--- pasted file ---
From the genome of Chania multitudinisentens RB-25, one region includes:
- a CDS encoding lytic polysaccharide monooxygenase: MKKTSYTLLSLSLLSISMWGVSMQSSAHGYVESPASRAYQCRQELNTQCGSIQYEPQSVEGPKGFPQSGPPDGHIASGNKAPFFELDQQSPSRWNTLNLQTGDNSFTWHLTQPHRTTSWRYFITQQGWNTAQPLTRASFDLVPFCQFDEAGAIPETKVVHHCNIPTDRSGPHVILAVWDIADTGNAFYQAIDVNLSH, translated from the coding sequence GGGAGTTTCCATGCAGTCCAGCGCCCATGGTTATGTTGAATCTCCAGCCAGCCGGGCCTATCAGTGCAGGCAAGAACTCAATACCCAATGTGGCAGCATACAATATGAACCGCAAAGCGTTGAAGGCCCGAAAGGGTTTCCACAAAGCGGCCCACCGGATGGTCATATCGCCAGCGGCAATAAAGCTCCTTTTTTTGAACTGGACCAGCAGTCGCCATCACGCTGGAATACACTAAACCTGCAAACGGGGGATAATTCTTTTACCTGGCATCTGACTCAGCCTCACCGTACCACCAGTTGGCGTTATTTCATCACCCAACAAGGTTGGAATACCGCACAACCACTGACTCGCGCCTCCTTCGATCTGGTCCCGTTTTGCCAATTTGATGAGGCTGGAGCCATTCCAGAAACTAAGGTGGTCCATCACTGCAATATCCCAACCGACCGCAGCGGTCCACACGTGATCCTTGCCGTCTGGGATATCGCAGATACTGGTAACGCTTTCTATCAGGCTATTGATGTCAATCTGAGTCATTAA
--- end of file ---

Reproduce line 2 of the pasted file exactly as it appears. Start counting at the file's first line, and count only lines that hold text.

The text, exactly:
- a CDS encoding lytic polysaccharide monooxygenase: MKKTSYTLLSLSLLSISMWGVSMQSSAHGYVESPASRAYQCRQELNTQCGSIQYEPQSVEGPKGFPQSGPPDGHIASGNKAPFFELDQQSPSRWNTLNLQTGDNSFTWHLTQPHRTTSWRYFITQQGWNTAQPLTRASFDLVPFCQFDEAGAIPETKVVHHCNIPTDRSGPHVILAVWDIADTGNAFYQAIDVNLSH, translated from the coding sequence GGGAGTTTCCATGCAGTCCAGCGCCCATGGTTATGTTGAATCTCCAGCCAGCCGGGCCTATCAGTGCAGGCAAGAACTCAATACCCAATGTGGCAGCATACAATATGAACCGCAAAGCGTTGAAGGCCCGAAAGGGTTTCCACAAAGCGGCCCACCGGATGGTCATATCGCCAGCGGCAATAAAGCTCCTTTTTTTGAACTGGACCAGCAGTCGCCATCACGCTGGAATACACTAAACCTGCAAACGGGGGATAATTCTTTTACCTGGCATCTGACTCAGCCTCACCGTACCACCAGTTGGCGTTATTTCATCACCCAACAAGGTTGGAATACCGCACAACCACTGACTCGCGCCTCCTTCGATCTGGTCCCGTTTTGCCAATTTGATGAGGCTGGAGCCATTCCAGAAACTAAGGTGGTCCATCACTGCAATATCCCAACCGACCGCAGCGGTCCACACGTGATCCTTGCCGTCTGGGATATCGCAGATACTGGTAACGCTTTCTATCAGGCTATTGATGTCAATCTGAGTCATTAA